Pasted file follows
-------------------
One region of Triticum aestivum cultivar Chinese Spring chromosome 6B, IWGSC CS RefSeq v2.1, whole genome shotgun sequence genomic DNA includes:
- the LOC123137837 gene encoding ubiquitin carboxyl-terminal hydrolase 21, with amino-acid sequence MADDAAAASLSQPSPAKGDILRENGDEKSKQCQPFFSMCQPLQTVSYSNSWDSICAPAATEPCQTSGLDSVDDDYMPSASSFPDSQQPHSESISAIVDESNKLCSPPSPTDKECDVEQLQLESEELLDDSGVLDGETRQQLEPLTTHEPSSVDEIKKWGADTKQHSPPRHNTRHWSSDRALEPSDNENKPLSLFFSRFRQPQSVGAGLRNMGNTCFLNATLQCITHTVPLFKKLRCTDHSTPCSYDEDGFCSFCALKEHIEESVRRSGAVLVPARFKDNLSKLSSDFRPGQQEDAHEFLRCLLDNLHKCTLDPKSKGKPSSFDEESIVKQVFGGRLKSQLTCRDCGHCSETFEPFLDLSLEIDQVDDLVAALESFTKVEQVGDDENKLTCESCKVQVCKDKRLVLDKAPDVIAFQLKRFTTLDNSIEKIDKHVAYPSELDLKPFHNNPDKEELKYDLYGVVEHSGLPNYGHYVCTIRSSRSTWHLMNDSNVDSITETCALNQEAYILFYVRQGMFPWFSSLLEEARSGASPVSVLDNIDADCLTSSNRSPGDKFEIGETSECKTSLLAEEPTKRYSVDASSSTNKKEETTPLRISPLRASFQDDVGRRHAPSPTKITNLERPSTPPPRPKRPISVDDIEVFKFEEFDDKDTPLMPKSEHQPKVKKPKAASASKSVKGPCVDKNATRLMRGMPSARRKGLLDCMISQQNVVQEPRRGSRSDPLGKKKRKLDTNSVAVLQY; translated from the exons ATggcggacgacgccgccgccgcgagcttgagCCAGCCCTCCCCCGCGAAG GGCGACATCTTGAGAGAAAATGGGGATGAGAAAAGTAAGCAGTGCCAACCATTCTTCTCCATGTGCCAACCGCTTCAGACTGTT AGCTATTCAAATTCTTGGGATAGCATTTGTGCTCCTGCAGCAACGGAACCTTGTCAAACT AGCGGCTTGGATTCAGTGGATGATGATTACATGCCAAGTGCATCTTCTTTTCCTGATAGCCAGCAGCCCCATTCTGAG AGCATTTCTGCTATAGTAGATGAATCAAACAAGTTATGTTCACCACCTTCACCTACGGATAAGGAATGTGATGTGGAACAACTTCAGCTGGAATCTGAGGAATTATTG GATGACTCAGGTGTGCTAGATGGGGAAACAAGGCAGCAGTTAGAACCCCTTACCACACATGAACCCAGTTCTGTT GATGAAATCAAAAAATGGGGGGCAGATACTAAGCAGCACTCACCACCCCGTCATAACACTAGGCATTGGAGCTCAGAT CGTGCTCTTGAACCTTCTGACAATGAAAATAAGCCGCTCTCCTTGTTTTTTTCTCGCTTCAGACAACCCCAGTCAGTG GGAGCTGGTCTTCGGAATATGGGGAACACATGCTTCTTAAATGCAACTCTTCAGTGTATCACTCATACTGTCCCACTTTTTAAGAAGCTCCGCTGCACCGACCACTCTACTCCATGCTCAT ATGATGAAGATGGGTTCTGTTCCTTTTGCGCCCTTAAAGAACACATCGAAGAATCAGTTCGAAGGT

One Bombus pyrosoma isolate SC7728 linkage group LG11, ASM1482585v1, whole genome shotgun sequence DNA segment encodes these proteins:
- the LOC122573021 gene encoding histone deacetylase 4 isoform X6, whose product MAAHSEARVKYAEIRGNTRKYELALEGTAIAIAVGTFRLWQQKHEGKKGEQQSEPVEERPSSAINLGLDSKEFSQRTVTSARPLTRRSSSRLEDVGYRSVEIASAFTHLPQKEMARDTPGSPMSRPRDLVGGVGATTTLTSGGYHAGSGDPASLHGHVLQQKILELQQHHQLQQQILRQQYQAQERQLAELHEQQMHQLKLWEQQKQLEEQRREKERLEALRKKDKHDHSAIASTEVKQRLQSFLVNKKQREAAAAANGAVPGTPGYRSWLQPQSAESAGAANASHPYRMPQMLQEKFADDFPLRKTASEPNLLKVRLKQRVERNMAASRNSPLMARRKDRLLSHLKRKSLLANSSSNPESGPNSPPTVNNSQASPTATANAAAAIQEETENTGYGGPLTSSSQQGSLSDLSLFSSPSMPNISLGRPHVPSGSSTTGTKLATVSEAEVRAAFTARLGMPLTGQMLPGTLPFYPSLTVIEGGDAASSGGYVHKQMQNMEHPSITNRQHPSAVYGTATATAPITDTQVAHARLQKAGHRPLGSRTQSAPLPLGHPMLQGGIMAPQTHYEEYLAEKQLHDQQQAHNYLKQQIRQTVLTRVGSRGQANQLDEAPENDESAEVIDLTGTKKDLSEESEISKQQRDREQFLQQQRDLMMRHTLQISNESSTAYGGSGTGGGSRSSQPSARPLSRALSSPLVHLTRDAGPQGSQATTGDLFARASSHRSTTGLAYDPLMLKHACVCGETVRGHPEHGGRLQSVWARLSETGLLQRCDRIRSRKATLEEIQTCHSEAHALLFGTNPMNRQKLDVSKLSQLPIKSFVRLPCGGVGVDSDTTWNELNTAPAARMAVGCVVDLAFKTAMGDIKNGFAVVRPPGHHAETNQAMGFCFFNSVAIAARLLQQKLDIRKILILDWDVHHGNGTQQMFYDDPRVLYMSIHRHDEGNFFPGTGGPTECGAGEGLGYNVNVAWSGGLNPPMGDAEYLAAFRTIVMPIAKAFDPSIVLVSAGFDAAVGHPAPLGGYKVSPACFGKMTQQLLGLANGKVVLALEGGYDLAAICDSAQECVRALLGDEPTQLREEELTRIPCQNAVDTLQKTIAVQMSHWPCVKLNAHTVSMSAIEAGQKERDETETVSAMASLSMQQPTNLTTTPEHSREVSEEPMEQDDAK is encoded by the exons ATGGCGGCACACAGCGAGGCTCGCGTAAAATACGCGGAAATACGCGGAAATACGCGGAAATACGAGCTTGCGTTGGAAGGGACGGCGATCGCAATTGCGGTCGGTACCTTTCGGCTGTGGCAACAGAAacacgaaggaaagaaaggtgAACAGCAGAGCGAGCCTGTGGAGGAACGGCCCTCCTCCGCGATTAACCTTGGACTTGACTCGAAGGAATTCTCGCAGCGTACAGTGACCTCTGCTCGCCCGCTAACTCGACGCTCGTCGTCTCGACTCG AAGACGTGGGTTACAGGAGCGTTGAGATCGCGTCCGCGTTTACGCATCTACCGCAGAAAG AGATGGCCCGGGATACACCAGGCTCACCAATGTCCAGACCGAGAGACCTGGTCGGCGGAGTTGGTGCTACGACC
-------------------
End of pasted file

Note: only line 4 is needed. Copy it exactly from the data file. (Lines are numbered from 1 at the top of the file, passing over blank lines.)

- the LOC122573021 gene encoding histone deacetylase 4 isoform X6, whose product MAAHSEARVKYAEIRGNTRKYELALEGTAIAIAVGTFRLWQQKHEGKKGEQQSEPVEERPSSAINLGLDSKEFSQRTVTSARPLTRRSSSRLEDVGYRSVEIASAFTHLPQKEMARDTPGSPMSRPRDLVGGVGATTTLTSGGYHAGSGDPASLHGHVLQQKILELQQHHQLQQQILRQQYQAQERQLAELHEQQMHQLKLWEQQKQLEEQRREKERLEALRKKDKHDHSAIASTEVKQRLQSFLVNKKQREAAAAANGAVPGTPGYRSWLQPQSAESAGAANASHPYRMPQMLQEKFADDFPLRKTASEPNLLKVRLKQRVERNMAASRNSPLMARRKDRLLSHLKRKSLLANSSSNPESGPNSPPTVNNSQASPTATANAAAAIQEETENTGYGGPLTSSSQQGSLSDLSLFSSPSMPNISLGRPHVPSGSSTTGTKLATVSEAEVRAAFTARLGMPLTGQMLPGTLPFYPSLTVIEGGDAASSGGYVHKQMQNMEHPSITNRQHPSAVYGTATATAPITDTQVAHARLQKAGHRPLGSRTQSAPLPLGHPMLQGGIMAPQTHYEEYLAEKQLHDQQQAHNYLKQQIRQTVLTRVGSRGQANQLDEAPENDESAEVIDLTGTKKDLSEESEISKQQRDREQFLQQQRDLMMRHTLQISNESSTAYGGSGTGGGSRSSQPSARPLSRALSSPLVHLTRDAGPQGSQATTGDLFARASSHRSTTGLAYDPLMLKHACVCGETVRGHPEHGGRLQSVWARLSETGLLQRCDRIRSRKATLEEIQTCHSEAHALLFGTNPMNRQKLDVSKLSQLPIKSFVRLPCGGVGVDSDTTWNELNTAPAARMAVGCVVDLAFKTAMGDIKNGFAVVRPPGHHAETNQAMGFCFFNSVAIAARLLQQKLDIRKILILDWDVHHGNGTQQMFYDDPRVLYMSIHRHDEGNFFPGTGGPTECGAGEGLGYNVNVAWSGGLNPPMGDAEYLAAFRTIVMPIAKAFDPSIVLVSAGFDAAVGHPAPLGGYKVSPACFGKMTQQLLGLANGKVVLALEGGYDLAAICDSAQECVRALLGDEPTQLREEELTRIPCQNAVDTLQKTIAVQMSHWPCVKLNAHTVSMSAIEAGQKERDETETVSAMASLSMQQPTNLTTTPEHSREVSEEPMEQDDAK is encoded by the exons ATGGCGGCACACAGCGAGGCTCGCGTAAAATACGCGGAAATACGCGGAAATACGCGGAAATACGAGCTTGCGTTGGAAGGGACGGCGATCGCAATTGCGGTCGGTACCTTTCGGCTGTGGCAACAGAAacacgaaggaaagaaaggtgAACAGCAGAGCGAGCCTGTGGAGGAACGGCCCTCCTCCGCGATTAACCTTGGACTTGACTCGAAGGAATTCTCGCAGCGTACAGTGACCTCTGCTCGCCCGCTAACTCGACGCTCGTCGTCTCGACTCG AAGACGTGGGTTACAGGAGCGTTGAGATCGCGTCCGCGTTTACGCATCTACCGCAGAAAG AGATGGCCCGGGATACACCAGGCTCACCAATGTCCAGACCGAGAGACCTGGTCGGCGGAGTTGGTGCTACGACC